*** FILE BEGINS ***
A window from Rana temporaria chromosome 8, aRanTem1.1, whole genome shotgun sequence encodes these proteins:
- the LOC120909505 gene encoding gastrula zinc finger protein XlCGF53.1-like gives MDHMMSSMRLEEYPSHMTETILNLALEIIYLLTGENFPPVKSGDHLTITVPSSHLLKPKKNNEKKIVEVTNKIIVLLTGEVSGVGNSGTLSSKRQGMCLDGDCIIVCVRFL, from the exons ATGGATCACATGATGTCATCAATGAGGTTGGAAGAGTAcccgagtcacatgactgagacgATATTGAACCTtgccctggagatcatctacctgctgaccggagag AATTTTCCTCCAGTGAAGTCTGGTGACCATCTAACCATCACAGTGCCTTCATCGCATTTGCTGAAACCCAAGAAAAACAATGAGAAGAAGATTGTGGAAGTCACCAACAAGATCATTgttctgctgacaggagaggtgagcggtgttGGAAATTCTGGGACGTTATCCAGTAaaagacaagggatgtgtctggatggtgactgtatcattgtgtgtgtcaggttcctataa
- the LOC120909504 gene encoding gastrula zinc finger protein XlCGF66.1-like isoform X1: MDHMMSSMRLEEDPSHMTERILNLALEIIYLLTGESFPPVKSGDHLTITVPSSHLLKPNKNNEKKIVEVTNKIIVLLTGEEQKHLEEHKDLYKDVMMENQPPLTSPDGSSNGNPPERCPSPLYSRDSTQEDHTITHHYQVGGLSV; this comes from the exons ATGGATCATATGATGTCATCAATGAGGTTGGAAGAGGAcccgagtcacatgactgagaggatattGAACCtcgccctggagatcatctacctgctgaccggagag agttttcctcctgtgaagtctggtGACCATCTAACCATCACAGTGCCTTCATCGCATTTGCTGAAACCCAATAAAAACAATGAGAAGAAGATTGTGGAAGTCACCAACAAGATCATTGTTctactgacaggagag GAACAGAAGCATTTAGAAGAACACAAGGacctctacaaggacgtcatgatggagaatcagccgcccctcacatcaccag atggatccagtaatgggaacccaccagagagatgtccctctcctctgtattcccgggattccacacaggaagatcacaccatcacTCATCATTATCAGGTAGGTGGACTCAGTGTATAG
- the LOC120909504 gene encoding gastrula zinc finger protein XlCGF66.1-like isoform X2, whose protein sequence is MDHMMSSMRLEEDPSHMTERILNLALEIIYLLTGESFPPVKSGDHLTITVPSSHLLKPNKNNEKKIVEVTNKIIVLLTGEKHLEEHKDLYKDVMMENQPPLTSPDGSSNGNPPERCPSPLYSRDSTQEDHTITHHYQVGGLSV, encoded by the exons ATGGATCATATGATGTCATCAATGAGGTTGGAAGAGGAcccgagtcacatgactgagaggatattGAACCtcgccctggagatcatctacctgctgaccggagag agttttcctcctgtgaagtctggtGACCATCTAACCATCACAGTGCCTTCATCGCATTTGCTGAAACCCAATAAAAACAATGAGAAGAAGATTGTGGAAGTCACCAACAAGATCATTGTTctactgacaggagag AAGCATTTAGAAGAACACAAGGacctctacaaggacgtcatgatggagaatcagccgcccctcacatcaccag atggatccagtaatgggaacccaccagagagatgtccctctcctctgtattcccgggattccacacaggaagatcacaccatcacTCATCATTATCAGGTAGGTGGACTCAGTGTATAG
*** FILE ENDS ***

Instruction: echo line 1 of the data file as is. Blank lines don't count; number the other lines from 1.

A window from Rana temporaria chromosome 8, aRanTem1.1, whole genome shotgun sequence encodes these proteins: